Sat May 25, 2013, 10:37 AM

44. And we here in Wisconsin get to deal with dysfunction

The GOP rationale (according to Glenn Grothman) is that with federal funding lasting only 3 years, it just isn't sustainable. So they will "study" it and do nothing.

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Response to ProSense (Original post)

Fri May 24, 2013, 02:44 PM

7. Ya know they moaned and groaned

about SSI as well as Medicare. It will never work. Socialism. Fascism. Imperialism. Nazism. . . . . .

Un-American, non-patriotic, will kill most Americans, and so forth.

The same seniors and middle age people who vote GOP, now are grateful these programs, go figure.

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Response to Iliyah (Reply #7)

Fri May 24, 2013, 03:15 PM

11. Do you mean OASDI?

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Response to Iliyah (Reply #7)

Fri May 24, 2013, 03:30 PM

14. I worked with a couple of guys for years in the union trucking industry, and they were staunch

republicans getting excellent wages and benefits. We used to discuss politics every now and then, but they had their reasons and very stupid ones...mostly guns, or welfare. Stupid things like that.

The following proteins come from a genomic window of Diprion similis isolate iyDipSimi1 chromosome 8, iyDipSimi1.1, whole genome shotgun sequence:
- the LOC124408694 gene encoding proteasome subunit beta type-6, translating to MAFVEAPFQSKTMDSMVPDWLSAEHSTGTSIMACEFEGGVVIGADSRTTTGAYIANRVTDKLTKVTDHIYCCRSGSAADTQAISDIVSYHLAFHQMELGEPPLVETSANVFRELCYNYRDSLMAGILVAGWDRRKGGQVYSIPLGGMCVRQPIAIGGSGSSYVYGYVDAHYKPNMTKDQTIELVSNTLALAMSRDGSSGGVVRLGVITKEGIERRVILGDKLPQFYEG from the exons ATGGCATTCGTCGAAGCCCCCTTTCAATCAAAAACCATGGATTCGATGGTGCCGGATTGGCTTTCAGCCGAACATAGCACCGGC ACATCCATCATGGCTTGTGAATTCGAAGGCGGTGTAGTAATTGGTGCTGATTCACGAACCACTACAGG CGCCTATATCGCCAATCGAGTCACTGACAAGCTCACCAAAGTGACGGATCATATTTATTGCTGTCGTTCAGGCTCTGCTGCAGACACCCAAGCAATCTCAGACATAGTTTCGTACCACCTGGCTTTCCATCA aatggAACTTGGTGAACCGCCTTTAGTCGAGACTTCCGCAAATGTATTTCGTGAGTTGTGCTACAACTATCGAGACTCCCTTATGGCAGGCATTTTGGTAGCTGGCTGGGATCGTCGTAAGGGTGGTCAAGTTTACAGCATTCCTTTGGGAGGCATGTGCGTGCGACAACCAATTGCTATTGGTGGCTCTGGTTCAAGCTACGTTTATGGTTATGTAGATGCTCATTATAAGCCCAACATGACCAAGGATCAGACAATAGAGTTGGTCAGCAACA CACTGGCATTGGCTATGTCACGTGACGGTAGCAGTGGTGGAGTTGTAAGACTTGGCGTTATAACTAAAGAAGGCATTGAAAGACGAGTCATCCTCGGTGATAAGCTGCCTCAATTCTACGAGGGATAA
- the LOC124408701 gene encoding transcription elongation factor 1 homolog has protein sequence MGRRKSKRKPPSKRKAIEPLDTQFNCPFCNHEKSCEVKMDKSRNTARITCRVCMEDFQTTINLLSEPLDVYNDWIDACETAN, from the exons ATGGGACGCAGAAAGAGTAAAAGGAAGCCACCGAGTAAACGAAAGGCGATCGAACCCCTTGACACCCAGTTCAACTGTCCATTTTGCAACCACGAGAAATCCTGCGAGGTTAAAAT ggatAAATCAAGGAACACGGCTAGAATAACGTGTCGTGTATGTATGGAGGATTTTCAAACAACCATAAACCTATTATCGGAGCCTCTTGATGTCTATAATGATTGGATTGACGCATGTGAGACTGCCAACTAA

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Response to demosincebirth (Reply #14)

Sat May 25, 2013, 08:40 AM

42. i work with two republicals too

and you said it, in a nutshell. guns and welfare.
damn democrats want to take away my gun. and give freeloaders my money.

amazing way to think isn't it?

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Response to RedstDem (Reply #42)

Sat May 25, 2013, 03:11 PM

53. That was their Mantra...dems will take away their arsenals. Pretty f***ing stupid

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Response to ProSense (Original post)

Fri May 24, 2013, 02:49 PM

9. Link for cost calculator

If you live in (or wish you lived in) California, here's the estimated cost calculator:

http://www.coveredca.com/calculating_the_cost.html

Personally I'm cautiously optimistic, but not holding my breath. Private insurers will always find a way to game the system at the expense of their customers, so it's hard to put much trust in a system that institutionalizes their industry.

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Response to ProSense (Original post)

Fri May 24, 2013, 03:20 PM

12. Like everything else, it will probably be in the eye of the beholder.

I predict that many of the same Democrats who condemned Romneycare in Massachusetts will love Obamacare.

Much like Romney loved Romneycare in Massachusetts, but ran against Obamacare.

Not taking either side right now. Just saying that is how things generally go. People don't seem to make objective or internally consistent decisions.

Partisanship clouds their minds, as does whether they watch Fox News or MSNBC.